The day my upbeat post on Japan's upcoming Cherry Blossom Season was scheduled to be published, I arrived at the gym, and everyone was watching TV.
I have never seen such intense interest on a television programme at this gym before – unless it was a Korean soap opera.
That's the first I knew of the tsunami. But I had no idea just how tragic it would prove to be.
Or that one of the most heavily affected regions was a city that I had spent six happy months living and teaching English in three long decades ago.
I posted something on Facebook about my unfortunate timing, and got this very sweet email from a good friend (and faithful reader) in San Francisco, California:
I've been watching all night. A very sad event. It's OK, Michael. It makes us feel closer to everyone in Japan. I learned something from your post. “Sakura” means cherry tree. My apartment building is named The Sakura here in Japantown in San Francisco.
Thanks for that! When I arrived at the gym tonight, everyone was glued to the TV screen I had been out … didn't know anything about it. OMG! I spent six months in Sendai.
I got this message on Facebook from my cousin in Pleasanton, California:
Did Hong Kong feel anything from the earthquake? There were three foot tides at Santa Cruz (California), and they evacuated Crescent City (California), but not much there, either.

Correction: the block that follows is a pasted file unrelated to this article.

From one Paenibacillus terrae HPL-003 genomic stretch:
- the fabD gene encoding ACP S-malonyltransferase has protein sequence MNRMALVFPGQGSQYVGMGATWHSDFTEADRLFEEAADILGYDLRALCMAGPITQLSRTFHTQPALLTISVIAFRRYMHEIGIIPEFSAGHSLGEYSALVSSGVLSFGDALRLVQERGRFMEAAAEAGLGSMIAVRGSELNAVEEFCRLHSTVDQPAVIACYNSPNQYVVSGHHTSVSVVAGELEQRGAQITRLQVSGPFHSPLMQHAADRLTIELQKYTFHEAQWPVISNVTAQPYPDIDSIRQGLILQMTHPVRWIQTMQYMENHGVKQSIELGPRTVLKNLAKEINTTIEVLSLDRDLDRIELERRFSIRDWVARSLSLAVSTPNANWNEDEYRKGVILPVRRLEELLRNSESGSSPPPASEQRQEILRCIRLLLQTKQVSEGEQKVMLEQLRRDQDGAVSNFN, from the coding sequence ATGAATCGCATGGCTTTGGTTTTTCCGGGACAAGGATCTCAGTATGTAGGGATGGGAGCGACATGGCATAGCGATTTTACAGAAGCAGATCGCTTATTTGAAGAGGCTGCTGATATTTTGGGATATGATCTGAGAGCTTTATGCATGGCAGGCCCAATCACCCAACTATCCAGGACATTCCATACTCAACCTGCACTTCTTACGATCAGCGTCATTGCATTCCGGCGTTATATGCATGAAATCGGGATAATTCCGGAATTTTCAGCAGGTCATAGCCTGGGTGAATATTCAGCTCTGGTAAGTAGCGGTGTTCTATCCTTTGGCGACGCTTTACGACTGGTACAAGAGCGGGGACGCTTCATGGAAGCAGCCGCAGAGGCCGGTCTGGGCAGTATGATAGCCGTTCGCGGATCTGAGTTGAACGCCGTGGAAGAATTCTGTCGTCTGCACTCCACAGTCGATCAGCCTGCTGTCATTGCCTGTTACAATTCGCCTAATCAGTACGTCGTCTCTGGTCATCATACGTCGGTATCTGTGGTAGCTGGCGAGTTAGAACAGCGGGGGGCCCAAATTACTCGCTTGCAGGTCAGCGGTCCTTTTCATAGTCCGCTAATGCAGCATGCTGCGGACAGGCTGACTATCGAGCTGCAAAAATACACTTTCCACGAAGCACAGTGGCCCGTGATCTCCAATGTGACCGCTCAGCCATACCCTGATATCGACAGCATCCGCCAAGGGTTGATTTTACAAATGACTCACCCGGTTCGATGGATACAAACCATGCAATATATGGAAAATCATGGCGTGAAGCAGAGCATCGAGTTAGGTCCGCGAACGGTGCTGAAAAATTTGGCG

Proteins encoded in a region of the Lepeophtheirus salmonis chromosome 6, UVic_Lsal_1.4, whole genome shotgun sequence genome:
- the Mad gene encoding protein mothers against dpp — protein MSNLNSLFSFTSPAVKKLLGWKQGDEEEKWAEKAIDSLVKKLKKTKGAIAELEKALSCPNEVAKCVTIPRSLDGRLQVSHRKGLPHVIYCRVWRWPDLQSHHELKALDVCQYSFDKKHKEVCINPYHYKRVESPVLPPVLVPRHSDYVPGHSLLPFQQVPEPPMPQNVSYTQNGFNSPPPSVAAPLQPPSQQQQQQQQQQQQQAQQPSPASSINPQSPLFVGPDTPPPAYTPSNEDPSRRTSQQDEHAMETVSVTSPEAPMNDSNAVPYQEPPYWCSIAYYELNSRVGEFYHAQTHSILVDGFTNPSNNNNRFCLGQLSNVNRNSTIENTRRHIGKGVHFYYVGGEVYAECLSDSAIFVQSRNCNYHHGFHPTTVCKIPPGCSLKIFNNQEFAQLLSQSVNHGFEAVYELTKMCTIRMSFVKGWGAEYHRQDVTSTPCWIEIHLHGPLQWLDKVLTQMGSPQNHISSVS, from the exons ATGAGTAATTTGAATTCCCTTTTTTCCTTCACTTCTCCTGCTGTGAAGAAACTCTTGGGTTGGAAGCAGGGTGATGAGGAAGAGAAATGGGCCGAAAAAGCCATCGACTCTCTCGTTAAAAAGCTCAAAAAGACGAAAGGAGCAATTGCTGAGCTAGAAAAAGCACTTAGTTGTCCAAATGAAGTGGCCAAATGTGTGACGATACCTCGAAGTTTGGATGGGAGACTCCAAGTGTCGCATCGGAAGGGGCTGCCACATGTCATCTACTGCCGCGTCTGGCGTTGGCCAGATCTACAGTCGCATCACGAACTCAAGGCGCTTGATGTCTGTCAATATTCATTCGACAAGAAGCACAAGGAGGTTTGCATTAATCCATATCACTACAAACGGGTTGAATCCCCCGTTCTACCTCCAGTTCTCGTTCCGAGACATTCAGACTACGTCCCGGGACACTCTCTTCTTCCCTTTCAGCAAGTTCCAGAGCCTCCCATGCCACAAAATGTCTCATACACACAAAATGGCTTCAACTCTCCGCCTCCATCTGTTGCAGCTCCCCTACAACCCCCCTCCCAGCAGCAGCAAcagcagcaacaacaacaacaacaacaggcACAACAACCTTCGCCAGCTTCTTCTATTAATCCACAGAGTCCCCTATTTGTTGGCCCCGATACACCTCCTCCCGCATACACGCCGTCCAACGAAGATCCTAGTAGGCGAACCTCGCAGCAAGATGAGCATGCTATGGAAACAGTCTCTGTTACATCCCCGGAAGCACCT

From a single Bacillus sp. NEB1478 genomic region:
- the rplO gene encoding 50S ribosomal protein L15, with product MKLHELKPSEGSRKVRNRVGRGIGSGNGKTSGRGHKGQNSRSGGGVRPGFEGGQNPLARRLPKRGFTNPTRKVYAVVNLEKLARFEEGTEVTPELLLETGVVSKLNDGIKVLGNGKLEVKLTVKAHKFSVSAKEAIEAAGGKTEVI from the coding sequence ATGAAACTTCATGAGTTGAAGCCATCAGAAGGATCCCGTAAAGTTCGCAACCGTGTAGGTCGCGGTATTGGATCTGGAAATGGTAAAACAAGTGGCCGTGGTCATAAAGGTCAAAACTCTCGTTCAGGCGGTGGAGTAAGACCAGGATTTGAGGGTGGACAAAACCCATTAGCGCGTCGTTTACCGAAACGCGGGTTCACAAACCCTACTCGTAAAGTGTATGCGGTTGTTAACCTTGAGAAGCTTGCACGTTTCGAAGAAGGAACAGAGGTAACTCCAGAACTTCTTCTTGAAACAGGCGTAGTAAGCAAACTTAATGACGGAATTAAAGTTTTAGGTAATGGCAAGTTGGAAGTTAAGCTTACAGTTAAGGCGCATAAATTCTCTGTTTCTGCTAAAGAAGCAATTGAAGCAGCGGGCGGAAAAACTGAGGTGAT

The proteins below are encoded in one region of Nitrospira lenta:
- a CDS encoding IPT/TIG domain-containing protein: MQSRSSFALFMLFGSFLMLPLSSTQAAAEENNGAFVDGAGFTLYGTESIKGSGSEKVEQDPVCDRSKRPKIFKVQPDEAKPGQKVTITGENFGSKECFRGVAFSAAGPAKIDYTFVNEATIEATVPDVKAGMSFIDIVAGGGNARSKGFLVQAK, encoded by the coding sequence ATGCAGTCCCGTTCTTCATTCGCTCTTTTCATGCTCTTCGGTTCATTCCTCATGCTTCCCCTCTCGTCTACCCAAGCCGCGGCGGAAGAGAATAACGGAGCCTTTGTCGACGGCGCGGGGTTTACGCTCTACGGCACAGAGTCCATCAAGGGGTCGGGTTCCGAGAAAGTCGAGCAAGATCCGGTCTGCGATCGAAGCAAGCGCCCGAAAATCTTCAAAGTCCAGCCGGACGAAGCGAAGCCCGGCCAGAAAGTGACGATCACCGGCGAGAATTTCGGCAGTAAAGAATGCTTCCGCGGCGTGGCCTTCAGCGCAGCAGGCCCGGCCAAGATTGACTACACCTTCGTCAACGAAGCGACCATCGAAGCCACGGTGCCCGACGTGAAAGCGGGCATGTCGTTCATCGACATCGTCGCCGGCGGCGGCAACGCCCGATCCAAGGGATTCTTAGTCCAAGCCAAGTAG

Tragedy Rekindles Fond Memories
Reading about the events in Japan, I started to remember things that I hadn't thought about in years. My first memories were not about the city of Sendai (I couldn't even remember, at first, what it looked like), but rather, the people that I had met there – and the fun that we had had together.
Rather than publishing my post on when and where to view cherry blossoms in Japan, I decided to postpone it and publish a tribute to the wonderful people I had met in Sendai instead.
After my story on My Six Months in Japan: Arrival was published, I got this very sweet email from a good friend in Macau:
Your story on Sendai was very, very touching. I hope they are safe and unharmed from the earthquake and tsunami.
And this from my nephew in Hawai'i:
What a completely touching and beautiful story. The impression that book made on those two women must have been profound. In this time of disaster and survival, it is those special moments that help remind us that life is what we make it.
My traffic was way below normal today. I was a bit disappointed, until I received emails from friends in both Bangkok, Thailand, and Hong Kong informing me that they couldn't access my blog today – despite repeated attempts. Has the earthquake affected the Internet?